Are film star politicians heroes or spoilers?3 min read . Updated: 26 Oct 2008, 11:30 PM IST
Are film star politicians heroes or spoilers?
Are film star politicians heroes or spoilers?
With the arrival of Tamil superstar Vijayakanth and Telugu “mega star" Chiranjeevi on the political scene in Tamil Nadu and Andhra Pradesh, respectively—the two crucial southern states that together send 81 representatives to the Lok Sabha—the key question is whether they can replicate the success of MGR and NTR in their respective states.
Vijayakanth made his political debut on the eve of the 2006 polls to the state assembly by founding the regional party, the Desiya Murpokku Dravida Kazhagam (DMDK). Though he was the lone member of his party to be elected to the legislative assembly, he made his presence felt by polling 8.5% of the popular vote and cutting into the support base of the All India Anna Dravida Munnetra Kazhagam (AIADMK) and the Dravida Munnetra Kazhagam (DMK)—though more into the former than the latter.
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After nearly two years, the DMDK has emerged as a third major political force in Tamil Nadu. The situation in the state is such that the alliance—be it the AIADMK-led one or the DMK one—that includes the DMDK will sweep polls in the state.
As if Vijayakanth’s presence was not enough, there are persistent demands from the fans of Rajnikanth asking him to take the plunge into politics. Recently, the superstar’s fans, in a bid to exert pressure on the actor who is biding his time over a political role, announced a name for his party and even unfurled its flag.
The actor has so far resisted this pressure and would appear to be working towards a 2011 entry on the eve of polls to the Tamil Nadu state assembly.
In neighbouring Andhra Pradesh, mega-star Chiranjeevi’s fledgling party, Praja Rajyam, has emerged a major player within two months of its formal launch and is giving the jitters to both the ruling Congress party and the Opposition Telugu Desam Party (TDP).
The key question in politically aware Andhra Pradesh is whether Chiranjeevi can storm to power when elections are held next year, much as the late NTR did in his time, or simply emerge as an alternative pole in Andhra politics a la Vijayakanth in Tamil Nadu.
Chiranjeevi’s party launch function at Tirupati in August was attended by nearly a million people and the actor’s hugely successful tours in different parts of the state have unnerved and upset the calculations of the Congress and the TDP.
Still, where both Chiranjeevi and Vijayakanth suffer is the lack of a political vacuum that existed in Andhra Pradesh and Tamil Nadu, respectively, when NTR and MGR made their political entry. In addition, the ruling governments in Tamil Nadu and Andhra Pradesh are hugely populist ones. And the ruling regimes of M. Karunanidhi in Tamil Nadu and Y.S. Rajasekhara Reddy in Andhra Pradesh have turned even more populist to ward off the challenge of the film stars.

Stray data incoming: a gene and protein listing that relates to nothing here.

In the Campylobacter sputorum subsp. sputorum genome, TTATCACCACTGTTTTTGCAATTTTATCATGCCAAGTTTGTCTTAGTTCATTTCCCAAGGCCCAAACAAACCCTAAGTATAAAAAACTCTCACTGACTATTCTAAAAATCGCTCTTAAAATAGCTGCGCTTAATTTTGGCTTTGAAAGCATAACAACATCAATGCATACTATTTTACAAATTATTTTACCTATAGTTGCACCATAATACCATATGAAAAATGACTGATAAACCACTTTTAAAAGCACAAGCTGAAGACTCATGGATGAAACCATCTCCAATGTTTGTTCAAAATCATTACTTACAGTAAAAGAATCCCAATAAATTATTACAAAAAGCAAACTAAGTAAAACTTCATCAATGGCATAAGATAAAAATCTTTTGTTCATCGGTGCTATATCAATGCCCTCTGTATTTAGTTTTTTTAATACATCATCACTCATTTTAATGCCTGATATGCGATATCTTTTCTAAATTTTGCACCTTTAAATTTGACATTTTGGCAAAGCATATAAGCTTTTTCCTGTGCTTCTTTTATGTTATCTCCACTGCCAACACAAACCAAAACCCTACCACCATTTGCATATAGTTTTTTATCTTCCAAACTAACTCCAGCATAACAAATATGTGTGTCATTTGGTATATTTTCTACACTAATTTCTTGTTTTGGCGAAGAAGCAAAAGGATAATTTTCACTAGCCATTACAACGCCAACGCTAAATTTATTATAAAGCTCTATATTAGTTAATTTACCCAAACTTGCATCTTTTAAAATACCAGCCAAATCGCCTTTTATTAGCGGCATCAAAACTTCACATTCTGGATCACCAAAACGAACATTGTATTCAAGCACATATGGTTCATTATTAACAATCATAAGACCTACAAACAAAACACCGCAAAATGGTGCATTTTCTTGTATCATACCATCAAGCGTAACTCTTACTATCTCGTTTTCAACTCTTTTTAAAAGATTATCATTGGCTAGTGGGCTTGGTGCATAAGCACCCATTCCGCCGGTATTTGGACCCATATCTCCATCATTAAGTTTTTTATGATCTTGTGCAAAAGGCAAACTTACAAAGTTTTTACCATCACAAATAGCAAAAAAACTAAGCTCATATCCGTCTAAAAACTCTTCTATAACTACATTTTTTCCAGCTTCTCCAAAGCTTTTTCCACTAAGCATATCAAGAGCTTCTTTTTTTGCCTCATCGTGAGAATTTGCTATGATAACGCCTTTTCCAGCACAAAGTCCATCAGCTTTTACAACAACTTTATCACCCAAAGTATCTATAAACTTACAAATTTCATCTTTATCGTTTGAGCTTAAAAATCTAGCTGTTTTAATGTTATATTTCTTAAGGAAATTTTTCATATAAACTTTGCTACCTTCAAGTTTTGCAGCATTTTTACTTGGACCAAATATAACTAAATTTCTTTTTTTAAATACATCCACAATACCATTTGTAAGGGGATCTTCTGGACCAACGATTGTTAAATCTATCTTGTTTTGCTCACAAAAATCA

If Vijayakanth and Chiranjeevi have emerged as major political forces in their respective states, it is because of their screen appeal. Both have a huge impact on the youth who make up a significant voting bloc—accounting for nearly a third of the electorate—ensuring the actors’ instant political success. Together, these factors mean that this actor-turned-politician duo have instantly acquired political strength, but lack the necessary strength to win elections on their own steam.
Their political support is ephemeral as it emanates from their screen glamour. For instance, if Rajnikanth were to make an entry into politics, Vijayakanth’s support would vanish almost instantly. Similarly, the support received by Chiranjeevi is likely to see a dip if the rival TDP were to press NTR’s clan and its popular in-house film stars into service in a major way.
The days of solo political success by southern film stars are truly over, for glamour alone cannot achieve political success. Thus, the success mantra for actors-turned politicians is simple: leverage their ephemeral political support for a power-sharing role in smart coalitions to build strong regional parties. If they fail to take the coalition route and want to play solo as in their films, their political edifice will crumble as quickly as they have built it.
Film heroes may then become spoilers for other parties and their own political future.
G.V.L. Narasimha Rao is a political analyst and managing director of a Delhi-based research consulting firm. Your comments are welcome at email@example.com
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